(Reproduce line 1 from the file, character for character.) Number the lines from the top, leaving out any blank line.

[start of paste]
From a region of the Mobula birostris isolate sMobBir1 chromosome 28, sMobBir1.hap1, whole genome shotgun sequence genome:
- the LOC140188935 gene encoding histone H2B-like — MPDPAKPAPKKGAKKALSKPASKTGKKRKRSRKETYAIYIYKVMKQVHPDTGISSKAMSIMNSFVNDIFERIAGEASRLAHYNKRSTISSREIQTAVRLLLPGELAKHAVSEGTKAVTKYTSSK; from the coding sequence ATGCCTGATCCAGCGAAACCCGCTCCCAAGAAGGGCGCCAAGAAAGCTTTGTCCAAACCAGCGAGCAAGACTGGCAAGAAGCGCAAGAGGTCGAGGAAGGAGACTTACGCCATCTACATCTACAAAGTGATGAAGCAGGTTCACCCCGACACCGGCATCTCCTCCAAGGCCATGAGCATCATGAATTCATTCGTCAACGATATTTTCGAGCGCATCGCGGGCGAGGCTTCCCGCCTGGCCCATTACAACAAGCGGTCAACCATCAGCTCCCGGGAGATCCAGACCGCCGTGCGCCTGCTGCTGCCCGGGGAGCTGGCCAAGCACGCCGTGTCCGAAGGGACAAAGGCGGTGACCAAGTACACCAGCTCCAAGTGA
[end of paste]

From a region of the Mobula birostris isolate sMobBir1 chromosome 28, sMobBir1.hap1, whole genome shotgun sequence genome: